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I had only seen Vivian Girls live once before, a fleeting, shivery 20-minute Manhattan outdoor set for Fashion Week in February 2012 (see my review here). So when I got the sad news that the trio was disbanding, I jumped at the opportunity to attend this first of two final shows, at this scrubby venue in a warehouse-pocked neighborhood where the band played many of their early gigs. (Their last show ever was the next night at Williamsburg’s spiffier Baby’s All Right, a half-mile south.)
“Kickball” Katy Goodman
First, a small caveat: I’m probably in the minority saying that my favorite Vivian Girls album was their underrated 2011 third LP Share the Joy, which added depth and variety with the recruitment of third drummer Fiona Campbell. So I was disappointed that only four of this show’s 16 songs came from it. Instead, with second drummer Ali Koehler back behind the skins, their set focused on the bash ‘em out, ramshackle yet endearing punk days of 2008’s Vivian Girls and 2009’s Everything Goes Wrong. Even the three-song encore, which included their cover of Portland, OR greats The Wipers’ terse “Telepathic Love” (from their 1980 Alien Boy 7”), flew by in under five minutes.
That said, this lineup’s noisier attack was ideally suited for a nostalgic night on their old stomping grounds, and the career retrospective was a treat for longtime fans. The bespectacled, Beavis & Butthead-shirted, pineapple-tattooed Koehler battered away at her kit maniacally, and injected the proceedings with humor – like when she continued to play the opening “Walking Alone at Night” after falling off her stool, or when she kiddingly dared us staid New Yorkers to crowd-surf like their Los Angeles audience had two weeks prior. (The challenge was duly accepted!)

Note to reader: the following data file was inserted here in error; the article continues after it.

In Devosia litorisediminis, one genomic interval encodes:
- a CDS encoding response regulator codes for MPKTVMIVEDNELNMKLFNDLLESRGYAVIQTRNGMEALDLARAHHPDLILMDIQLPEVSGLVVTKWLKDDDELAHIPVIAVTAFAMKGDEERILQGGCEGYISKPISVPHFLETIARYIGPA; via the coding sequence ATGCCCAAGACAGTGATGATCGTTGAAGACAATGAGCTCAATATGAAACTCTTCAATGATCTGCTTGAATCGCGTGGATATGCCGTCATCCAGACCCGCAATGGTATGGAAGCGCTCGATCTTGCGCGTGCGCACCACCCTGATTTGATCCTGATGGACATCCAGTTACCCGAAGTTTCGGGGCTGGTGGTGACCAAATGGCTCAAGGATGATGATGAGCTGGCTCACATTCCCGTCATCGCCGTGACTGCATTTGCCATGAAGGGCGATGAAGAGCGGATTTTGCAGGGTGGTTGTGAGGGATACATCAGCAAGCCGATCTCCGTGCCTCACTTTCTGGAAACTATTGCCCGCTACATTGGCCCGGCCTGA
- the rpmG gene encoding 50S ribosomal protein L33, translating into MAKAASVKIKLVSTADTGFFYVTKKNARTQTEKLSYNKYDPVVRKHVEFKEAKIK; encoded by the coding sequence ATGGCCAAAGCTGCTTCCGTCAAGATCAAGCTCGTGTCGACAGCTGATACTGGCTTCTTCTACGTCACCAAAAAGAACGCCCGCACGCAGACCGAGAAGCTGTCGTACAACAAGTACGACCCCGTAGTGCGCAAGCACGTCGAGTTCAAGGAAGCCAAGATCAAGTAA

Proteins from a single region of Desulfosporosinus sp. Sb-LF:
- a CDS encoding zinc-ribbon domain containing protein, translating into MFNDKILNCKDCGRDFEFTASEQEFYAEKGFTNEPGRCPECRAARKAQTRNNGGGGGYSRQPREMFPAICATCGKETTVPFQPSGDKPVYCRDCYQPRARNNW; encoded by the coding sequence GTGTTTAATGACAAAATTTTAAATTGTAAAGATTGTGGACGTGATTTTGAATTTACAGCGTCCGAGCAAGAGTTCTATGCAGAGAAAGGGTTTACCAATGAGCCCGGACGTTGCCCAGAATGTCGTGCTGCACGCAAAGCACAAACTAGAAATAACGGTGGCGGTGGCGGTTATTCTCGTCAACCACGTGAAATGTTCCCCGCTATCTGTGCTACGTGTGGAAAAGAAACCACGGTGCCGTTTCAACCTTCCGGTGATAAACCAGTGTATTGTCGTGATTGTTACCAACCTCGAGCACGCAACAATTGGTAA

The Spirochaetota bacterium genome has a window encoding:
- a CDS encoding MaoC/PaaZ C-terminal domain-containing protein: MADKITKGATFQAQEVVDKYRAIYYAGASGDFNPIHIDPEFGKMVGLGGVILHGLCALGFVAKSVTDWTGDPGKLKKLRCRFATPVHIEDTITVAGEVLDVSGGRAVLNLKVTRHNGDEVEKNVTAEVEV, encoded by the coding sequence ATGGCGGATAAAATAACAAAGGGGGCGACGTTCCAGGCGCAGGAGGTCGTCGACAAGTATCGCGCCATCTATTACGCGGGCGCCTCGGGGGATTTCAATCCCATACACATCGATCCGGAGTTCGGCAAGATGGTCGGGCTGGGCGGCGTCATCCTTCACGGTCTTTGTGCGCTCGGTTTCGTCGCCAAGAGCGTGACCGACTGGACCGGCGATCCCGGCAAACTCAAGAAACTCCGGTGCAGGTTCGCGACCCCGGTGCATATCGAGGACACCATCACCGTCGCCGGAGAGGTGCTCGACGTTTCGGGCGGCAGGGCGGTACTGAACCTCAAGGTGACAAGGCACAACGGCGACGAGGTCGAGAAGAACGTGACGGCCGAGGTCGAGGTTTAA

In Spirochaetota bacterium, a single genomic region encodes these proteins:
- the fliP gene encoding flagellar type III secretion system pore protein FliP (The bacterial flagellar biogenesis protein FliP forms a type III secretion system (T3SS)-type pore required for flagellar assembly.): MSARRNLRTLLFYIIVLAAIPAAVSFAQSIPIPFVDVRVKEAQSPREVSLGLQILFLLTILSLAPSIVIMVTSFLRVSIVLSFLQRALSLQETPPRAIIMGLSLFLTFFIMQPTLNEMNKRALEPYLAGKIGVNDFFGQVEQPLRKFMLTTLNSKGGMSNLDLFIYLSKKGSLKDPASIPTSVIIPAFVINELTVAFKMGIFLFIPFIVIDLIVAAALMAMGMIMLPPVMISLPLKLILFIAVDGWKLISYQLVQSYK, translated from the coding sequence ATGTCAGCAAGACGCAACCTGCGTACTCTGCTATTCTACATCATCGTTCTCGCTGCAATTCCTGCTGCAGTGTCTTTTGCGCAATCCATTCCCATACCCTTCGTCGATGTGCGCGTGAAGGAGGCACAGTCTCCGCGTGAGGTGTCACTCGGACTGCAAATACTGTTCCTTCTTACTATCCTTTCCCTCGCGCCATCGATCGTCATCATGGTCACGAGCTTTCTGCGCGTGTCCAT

Even better, tall, red-haired bassist “Kickball” Katy Goodman’s songbird-sweet harmonies were a perfect complement to her singer/guitarist cohort Cassie Ramone’s more earthy bark, their voices melding beautifully on tunes like “Wild Eyes,” “I Heard You Say,” and “When I’m Gone.” The band’s energy levels kept building on galloping stompers “The End” and “Lake House,” and reached an invigorating peak on pounding main set closers “Out For the Sun” and “Tell the World.” As the show progressed, it was easy to forego any expectations I might have had and just immerse myself in the fun.
In all, this didn’t feel much like a penultimate gig. There were no on-stage eulogies or tearful goodbyes – though they did dedicate their Share the Joy cover of Green on Red’s “Sixteen Ways” to Campbell, who was in attendance. In other words, this felt like what a typical Vivian Girls show must’ve been like in their early days, albeit one with an elevated fever pitch. With each member now concentrating on their other groups (Ramone in The Babies, Goodman in La Sera, and Koehler in Upset), there’s some consolation knowing that we’ll continue to hear new music from all of them. But I’ll miss the unique chemistry they had as Vivian Girls, especially the contrast between the restless, intense dynamism of Ramone and the happy-go-lucky spirits of Goodman and Koehler. As this night proved, they were really something special.
I missed the night’s first of two openers, Uruguay-born Juan Waulters, of Queens, NY-based The Beets. The second was Brooklyn singer/guitarist Katie Crutchfield’s outfit Waxahatchee, named for the nearby Alabama creek where Crutchfield wrote the songs for her first LP, 2012’s American Weekend. I was not very familiar with their music, and the few YouTube videos I had seen were of the folky, confessional variety. So I was taken aback by her band’s loud, forceful set, which found Crutchfield’s dour, resolute vocals punctuated by a clamorous, Nirvana-esque barrage.
Waxahatchee’s Katie Crutchfield & Keith Spencer
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